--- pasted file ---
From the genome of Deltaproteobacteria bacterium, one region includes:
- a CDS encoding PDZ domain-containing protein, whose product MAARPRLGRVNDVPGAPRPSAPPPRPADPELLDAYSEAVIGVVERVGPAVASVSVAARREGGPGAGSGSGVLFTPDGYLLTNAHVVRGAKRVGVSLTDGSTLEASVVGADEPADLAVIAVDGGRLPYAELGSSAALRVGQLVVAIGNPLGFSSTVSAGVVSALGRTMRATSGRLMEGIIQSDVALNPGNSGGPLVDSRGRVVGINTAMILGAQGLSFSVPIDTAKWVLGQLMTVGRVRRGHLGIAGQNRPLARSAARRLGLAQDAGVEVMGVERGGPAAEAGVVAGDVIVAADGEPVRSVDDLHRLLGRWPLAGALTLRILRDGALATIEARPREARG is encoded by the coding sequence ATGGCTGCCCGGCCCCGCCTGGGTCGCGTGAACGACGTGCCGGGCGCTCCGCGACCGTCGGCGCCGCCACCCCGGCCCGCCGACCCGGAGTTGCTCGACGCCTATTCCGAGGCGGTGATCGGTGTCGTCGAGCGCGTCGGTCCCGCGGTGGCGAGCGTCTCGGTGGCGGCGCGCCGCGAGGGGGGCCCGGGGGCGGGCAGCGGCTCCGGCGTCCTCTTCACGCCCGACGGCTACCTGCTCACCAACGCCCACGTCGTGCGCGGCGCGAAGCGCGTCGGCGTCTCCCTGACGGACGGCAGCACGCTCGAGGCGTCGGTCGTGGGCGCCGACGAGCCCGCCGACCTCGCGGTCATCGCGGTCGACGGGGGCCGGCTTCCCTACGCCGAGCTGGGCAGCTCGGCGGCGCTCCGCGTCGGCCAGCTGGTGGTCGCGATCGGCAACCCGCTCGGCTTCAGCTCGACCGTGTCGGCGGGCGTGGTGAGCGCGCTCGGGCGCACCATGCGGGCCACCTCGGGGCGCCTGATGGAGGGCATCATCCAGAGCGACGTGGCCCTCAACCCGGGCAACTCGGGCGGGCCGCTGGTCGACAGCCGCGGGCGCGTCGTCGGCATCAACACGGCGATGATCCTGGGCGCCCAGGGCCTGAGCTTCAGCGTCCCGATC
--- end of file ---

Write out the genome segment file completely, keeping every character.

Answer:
From the genome of Deltaproteobacteria bacterium, one region includes:
- a CDS encoding PDZ domain-containing protein, whose product MAARPRLGRVNDVPGAPRPSAPPPRPADPELLDAYSEAVIGVVERVGPAVASVSVAARREGGPGAGSGSGVLFTPDGYLLTNAHVVRGAKRVGVSLTDGSTLEASVVGADEPADLAVIAVDGGRLPYAELGSSAALRVGQLVVAIGNPLGFSSTVSAGVVSALGRTMRATSGRLMEGIIQSDVALNPGNSGGPLVDSRGRVVGINTAMILGAQGLSFSVPIDTAKWVLGQLMTVGRVRRGHLGIAGQNRPLARSAARRLGLAQDAGVEVMGVERGGPAAEAGVVAGDVIVAADGEPVRSVDDLHRLLGRWPLAGALTLRILRDGALATIEARPREARG is encoded by the coding sequence ATGGCTGCCCGGCCCCGCCTGGGTCGCGTGAACGACGTGCCGGGCGCTCCGCGACCGTCGGCGCCGCCACCCCGGCCCGCCGACCCGGAGTTGCTCGACGCCTATTCCGAGGCGGTGATCGGTGTCGTCGAGCGCGTCGGTCCCGCGGTGGCGAGCGTCTCGGTGGCGGCGCGCCGCGAGGGGGGCCCGGGGGCGGGCAGCGGCTCCGGCGTCCTCTTCACGCCCGACGGCTACCTGCTCACCAACGCCCACGTCGTGCGCGGCGCGAAGCGCGTCGGCGTCTCCCTGACGGACGGCAGCACGCTCGAGGCGTCGGTCGTGGGCGCCGACGAGCCCGCCGACCTCGCGGTCATCGCGGTCGACGGGGGCCGGCTTCCCTACGCCGAGCTGGGCAGCTCGGCGGCGCTCCGCGTCGGCCAGCTGGTGGTCGCGATCGGCAACCCGCTCGGCTTCAGCTCGACCGTGTCGGCGGGCGTGGTGAGCGCGCTCGGGCGCACCATGCGGGCCACCTCGGGGCGCCTGATGGAGGGCATCATCCAGAGCGACGTGGCCCTCAACCCGGGCAACTCGGGCGGGCCGCTGGTCGACAGCCGCGGGCGCGTCGTCGGCATCAACACGGCGATGATCCTGGGCGCCCAGGGCCTGAGCTTCAGCGTCCCGATC